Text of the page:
The following is a comprehensive list of all speakers and topics that have been held in the history of the lecture series:

2021: Kabzuag Vaj, founder and co-executive director of Freedom Inc. Lecture: Organizing for Racial and Gender Justice in an Era of Trumpism through a Hmong Feminist Lens
2020:
Cancelled in response to the COVID-19 pandemic
2019: 
Brian Jackson, leading educator, Lac du Flambeau Ojibwe tribal member, and president of the Wisconsin Indian Education Association. Lecture: Indigenous Teaching and Learning Framework: More Than Beads and Feathers
2018:
 Melissa Bollow Tempel, Bilingual educator, activist, author and culturally responsive teacher in Milwaukee Public Schools. Lecture: Supporting LGBTQ Inclusive Spaces
2017: Dr. Gloria Ladson-Billings, Kellner Family Distinguished Professor in Urban Education at UW-Madison. Lecture: Hip-Hop, Hip Hope: The (R)Evolution of Culturally Relevant Pedagogy.
2016: Dr. Justin Patchin, co-director of the Cyberbullying Research Center, professor of criminal justice in the political science department at the UW-Eau Claire. Lecture: Addressing Cyber-bullying: Promoting Teens’ Positive Use of Technology
2015: Amy Vatne Bintliff, reading Teacher/Anti-bias Researcher Oregon Middle School, Oregon, Wisconsin and 2014 Teaching Tolerance National Awardee for Excellence in Teaching.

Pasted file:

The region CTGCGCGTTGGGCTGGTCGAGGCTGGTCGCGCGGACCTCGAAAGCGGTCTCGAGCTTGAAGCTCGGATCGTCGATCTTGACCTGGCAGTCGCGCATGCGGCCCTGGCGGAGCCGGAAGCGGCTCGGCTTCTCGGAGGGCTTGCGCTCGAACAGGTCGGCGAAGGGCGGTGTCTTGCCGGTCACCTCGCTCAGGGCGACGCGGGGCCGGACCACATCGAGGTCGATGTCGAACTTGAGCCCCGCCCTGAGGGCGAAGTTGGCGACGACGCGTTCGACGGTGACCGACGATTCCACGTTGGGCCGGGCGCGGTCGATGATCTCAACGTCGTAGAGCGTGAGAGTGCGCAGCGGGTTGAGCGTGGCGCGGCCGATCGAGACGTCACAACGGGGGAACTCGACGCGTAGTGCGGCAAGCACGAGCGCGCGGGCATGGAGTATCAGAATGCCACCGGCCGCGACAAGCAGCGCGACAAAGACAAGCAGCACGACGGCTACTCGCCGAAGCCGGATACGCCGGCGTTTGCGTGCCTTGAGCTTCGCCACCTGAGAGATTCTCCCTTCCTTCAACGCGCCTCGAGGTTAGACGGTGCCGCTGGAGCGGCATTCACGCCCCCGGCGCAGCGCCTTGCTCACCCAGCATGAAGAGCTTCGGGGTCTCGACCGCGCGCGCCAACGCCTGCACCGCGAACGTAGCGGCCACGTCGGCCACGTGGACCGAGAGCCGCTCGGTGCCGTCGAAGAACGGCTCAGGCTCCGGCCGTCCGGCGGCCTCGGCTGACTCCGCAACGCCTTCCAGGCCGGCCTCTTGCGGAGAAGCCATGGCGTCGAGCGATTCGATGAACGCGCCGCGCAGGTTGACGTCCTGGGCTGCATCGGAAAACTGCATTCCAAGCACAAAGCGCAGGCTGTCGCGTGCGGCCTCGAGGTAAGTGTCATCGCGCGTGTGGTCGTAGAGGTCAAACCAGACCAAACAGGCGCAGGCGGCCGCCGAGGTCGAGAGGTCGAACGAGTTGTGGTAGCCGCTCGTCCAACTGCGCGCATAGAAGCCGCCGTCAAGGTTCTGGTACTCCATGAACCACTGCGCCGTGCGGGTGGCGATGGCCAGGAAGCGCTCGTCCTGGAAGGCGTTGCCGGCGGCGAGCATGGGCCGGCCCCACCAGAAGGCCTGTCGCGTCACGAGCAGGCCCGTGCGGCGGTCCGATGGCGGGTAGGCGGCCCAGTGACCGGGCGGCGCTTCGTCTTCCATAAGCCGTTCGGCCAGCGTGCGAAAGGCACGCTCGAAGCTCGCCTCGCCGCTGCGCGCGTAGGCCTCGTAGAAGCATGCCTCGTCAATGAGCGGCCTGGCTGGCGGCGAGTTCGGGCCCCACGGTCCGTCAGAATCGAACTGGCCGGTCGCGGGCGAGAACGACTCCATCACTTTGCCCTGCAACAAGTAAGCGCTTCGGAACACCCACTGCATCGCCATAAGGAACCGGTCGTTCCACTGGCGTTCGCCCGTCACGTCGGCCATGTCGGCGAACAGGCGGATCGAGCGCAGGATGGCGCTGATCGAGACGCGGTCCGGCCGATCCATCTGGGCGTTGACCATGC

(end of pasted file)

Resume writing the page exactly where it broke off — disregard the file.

Lecture: “Essential for All:  Implementing Anti-bias Education in Majority White Communities.”
2014: Ron Jacobson, dean of the Northwest University School of Education. Lecture: “Rethinking School Bullying: Dominance, Identity and School Culture.” 2
2013: Linda Christensen, Oregon Writing Project, Lewis & Clark College. Lecture: “Outrageous Hope: Literacy and Social Justice”
2012: Dr. Christine Sleeter, president of the National Association for Multicultural Education. Lecture: “Nurturing Intellectual Work.”
2011: Manuel Scott, motivational speaker. Lecture: “A Message of Hope from one of the Original Freedom Writers.”
2010: Dr. Christine Johnston, originator and lead researcher of the Let Me Learn Process® and former director of Rowan University’s Center for the Advancement of Learning. Lecture: “The ‘Lost in School’ Phenomenon: The Challenge Facing 21st-Century Educators.”
2009: Rick Miller, nationally recognized child advocate and founder of Kids at Hope. Lecture: “Kids at Hope, No Exceptions.”
2008: Sadarri, Rick and Autumn Joy Saskill, multicultural, multilingual storytellers. Lecture: “One World — Many Stories.”
2007: John Perricone, author of “Zen and the Art of Public School Teaching” and an educator for the Maine-Endwell School District. Lecture: “Why Am I a Teacher? Connecting with Those Reasons That Drew Me into This Profession.”
2006: Bill Bond, resident practitioner for Safe and Orderly Schools, National Association for
Secondary School Principals. Lecture: “Words Hurt the Heart: Understanding Bullying in the Context of School Violence.”
2005: Dr. Gerdur G. Oskarsdottir, superintendent of schools at the Reykjavik School District in Iceland. Lecture: “Global Perspectives as a Catalyst for Change in Teaching and Learning.”
2004: Dr. Gerald Gutek, professor emeritus and former dean of the school of education at Loyola University in Chicago. Lecture: “The Foundations of Education: A Turn to the Right or a Turn to the Left?”